FRESNO, Calif. — Basketball has been kind to Mandi Carver.
Since she graduated from Beaverhead County High School in Dillon in 1998, basketball has been the driving force of Carver’s adult life. She played collegiately at Idaho State, where she left as one of the best players in program history, and then enjoyed a professional career, first a two-game stint with the Detroit Shock of the WNBA and then a seven-season tour in Europe.
She’s been in the NCAA Division I women’s basketball coaching ranks the past decade and this fall will begin her seventh season with Fresno State.
“It’s still so crazy that I get to do something that I love so much, I get to call that my work. I’m so lucky,” Carver said.
While her basketball passion has taken her around the world and back, it started in Dillon. With the Beavers, Carver was a three-sport athlete, earning first-team all-state honors in volleyball and track and field in addition to basketball. She was recruited for all three sports in college, but ultimately chose the basketball route.
Unlike many athletes who grow up in Montana, Carver never had a Montana or Montana State bias, so she matriculated at Idaho State after an overwhelming recruiting process.
“I’m thankful that I went through it before cell phones, because it was really a challenge for me to have conversations,” Carver said, acknowledging the irony that she’s now the coach on the other end of the conversation. “I used to be terrified of the phone ringing, because I would spend the entire evening on the phone with different coaches. It was a wild experience.”
It resulted in an even better experience at Idaho State. Carver became a dominant force with the Bengals, becoming the first player in program history to record more than 1,000 points and 1,000 rebounds during her career. As a senior during the 2001-02 season, Carver averaged 12.4 rebounds per game, which led the entire NCAA.
More than the individual accolades, though, Carver relishes in the team success. Idaho State went 25-5, including a 16-0 mark in Big Sky Conference play, during her junior season when she was named the league’s MVP. The Bengals defeated the Lady Griz 68-59 to advance to the NCAA Tournament for the first time in program history.
Prior to that 2001 championship game, UM had won six of the past seven conference titles and 10 of the past 12.
“For us to beat them on our floor, it was kind of like we were the first team, I felt like, in a long time that kind of turned the conference around a little bit and in a different direction away from Montana’s dominance,” Carver said.
All told, Carver recorded 1,538 points, 1,098 rebounds and 180 blocks during her ISU career, etching her name in the program record books and the school’s Hall of Fame. The next steps of her playing career really provided the can’t-believe-this-is-real moments for Carver, though.
She played in two preseason games with the Detroit Shock — “But I have enough pictures to make it look like I played three seasons,” she said — and still laughs at the unbelievability of the small-town Montana girl once being guarded by Sheryl Swoopes, a Hall of Famer and one of the legendary figures in women’s basketball. From there, Carver embarked on a professional career overseas, playing with a number of teams and winning championships in five different leagues.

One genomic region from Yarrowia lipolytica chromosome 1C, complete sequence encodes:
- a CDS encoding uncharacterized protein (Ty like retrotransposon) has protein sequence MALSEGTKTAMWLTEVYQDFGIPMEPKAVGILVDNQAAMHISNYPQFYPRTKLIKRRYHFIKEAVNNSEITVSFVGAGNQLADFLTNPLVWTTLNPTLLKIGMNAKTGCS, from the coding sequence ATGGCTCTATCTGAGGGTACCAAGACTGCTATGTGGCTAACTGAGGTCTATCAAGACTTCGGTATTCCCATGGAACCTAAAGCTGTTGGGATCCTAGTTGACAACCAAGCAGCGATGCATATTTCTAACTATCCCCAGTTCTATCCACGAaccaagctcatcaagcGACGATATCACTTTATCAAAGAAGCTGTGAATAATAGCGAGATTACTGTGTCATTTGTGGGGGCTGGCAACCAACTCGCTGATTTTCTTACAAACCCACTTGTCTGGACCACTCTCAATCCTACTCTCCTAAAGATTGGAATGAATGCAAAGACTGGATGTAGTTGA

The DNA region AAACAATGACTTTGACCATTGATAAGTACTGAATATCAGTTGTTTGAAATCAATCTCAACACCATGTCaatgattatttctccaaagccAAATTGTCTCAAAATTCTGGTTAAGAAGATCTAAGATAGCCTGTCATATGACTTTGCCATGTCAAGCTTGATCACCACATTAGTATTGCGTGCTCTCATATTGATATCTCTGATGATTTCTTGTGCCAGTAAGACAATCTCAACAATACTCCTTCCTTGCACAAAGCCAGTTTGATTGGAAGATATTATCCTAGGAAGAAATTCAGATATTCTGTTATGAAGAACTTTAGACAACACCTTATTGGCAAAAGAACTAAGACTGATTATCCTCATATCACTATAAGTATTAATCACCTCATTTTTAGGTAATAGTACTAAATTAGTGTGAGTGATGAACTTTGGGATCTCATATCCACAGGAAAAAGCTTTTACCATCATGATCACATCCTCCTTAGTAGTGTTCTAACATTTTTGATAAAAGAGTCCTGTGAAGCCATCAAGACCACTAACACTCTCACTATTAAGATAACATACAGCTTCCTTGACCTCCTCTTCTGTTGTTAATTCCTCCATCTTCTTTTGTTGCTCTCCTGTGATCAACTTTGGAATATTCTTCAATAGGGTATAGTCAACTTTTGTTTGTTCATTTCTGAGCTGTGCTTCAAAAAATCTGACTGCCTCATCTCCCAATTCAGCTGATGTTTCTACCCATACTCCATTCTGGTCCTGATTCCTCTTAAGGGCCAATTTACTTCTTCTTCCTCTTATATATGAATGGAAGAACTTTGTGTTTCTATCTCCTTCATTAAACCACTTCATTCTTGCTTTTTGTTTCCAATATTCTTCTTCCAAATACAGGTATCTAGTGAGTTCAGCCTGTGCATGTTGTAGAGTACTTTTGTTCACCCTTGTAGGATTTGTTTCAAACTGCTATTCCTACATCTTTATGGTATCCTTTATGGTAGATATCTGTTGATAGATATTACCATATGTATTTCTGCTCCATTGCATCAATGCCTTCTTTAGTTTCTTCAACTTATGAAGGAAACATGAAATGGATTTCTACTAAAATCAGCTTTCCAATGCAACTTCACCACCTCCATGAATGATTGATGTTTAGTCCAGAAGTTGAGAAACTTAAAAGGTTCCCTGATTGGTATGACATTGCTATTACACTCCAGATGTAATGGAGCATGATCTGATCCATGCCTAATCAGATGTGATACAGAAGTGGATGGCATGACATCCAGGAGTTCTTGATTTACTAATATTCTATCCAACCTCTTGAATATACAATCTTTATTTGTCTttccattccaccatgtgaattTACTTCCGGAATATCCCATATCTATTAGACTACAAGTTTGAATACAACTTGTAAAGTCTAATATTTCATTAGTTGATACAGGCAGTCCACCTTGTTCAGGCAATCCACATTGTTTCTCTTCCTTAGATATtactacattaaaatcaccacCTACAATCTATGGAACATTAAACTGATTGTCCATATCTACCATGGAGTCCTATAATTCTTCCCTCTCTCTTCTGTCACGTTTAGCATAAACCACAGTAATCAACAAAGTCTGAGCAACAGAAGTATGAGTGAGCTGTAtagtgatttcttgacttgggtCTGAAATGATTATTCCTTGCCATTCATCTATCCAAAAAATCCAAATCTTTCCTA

“(Playing in Europe) was the most amazing experience I could’ve ever asked for,” Carver said. “I got to travel the world, I got paid to do it, and I got to play basketball. You can’t ask for anything better.”
Life might not have gotten better, per se, when her playing career ended, but things have still worked out well for Carver. Upon returning stateside, she landed an assistant coaching job with Cal State Bakersfield. She followed that with a three-year stint at San Jose State and has now been with Fresno State since 2014, the past three years as the associate head coach under head coach Jaime White.
It’s been a successful run for the Bulldogs, too. In Carver and White’s six years, Fresno State has played in three Mountain West Conference championship games, including the 2020 game on March 4 before the coronavirus pandemic canceled the remainder of the college sports seasons.
“We have phenomenal facilities and amazing fan support,” Carver said. “For women’s basketball, I feel like there’s a few places, especially on the West Coast, that get that kind of community and fan support, and that’s such a special thing to be a part of and to play in front of, because you just don’t get that everywhere.”
Carver and the Bulldogs will be bringing another Montanan into the fold in the fall of 2021, as well. Sydney Dethman, a soon-to-be senior at Froid High School, announced her verbal commitment to Fresno State earlier this year. NCAA rules prevent Carver from publicly commenting on unsigned recruits, but Dethman cited her relationship with Carver as one of the reasons she wanted to play for the Bulldogs.
Carver also serves as the program’s recruiting coordinator, and the process keeps her energized. After being “terrified” of the phone calls during her college recruitment in the late 1990s, she now looks forward to building those relationships on the recruiting trail.
“(Recruits are) so excited to learn about kind of the big, shiny college basketball experience. It’s so much fun,” she said. “And I’ve set some goals for myself of the kind of kids that I want to be able to connect with and recruit. I’ve been able to do that, and that’s been really exciting. And just to connect with those kids and the excitement in their voice, it kind of renews me every time that you find someone special like that.”
Yes, basketball is still being kind to Mandi Carver.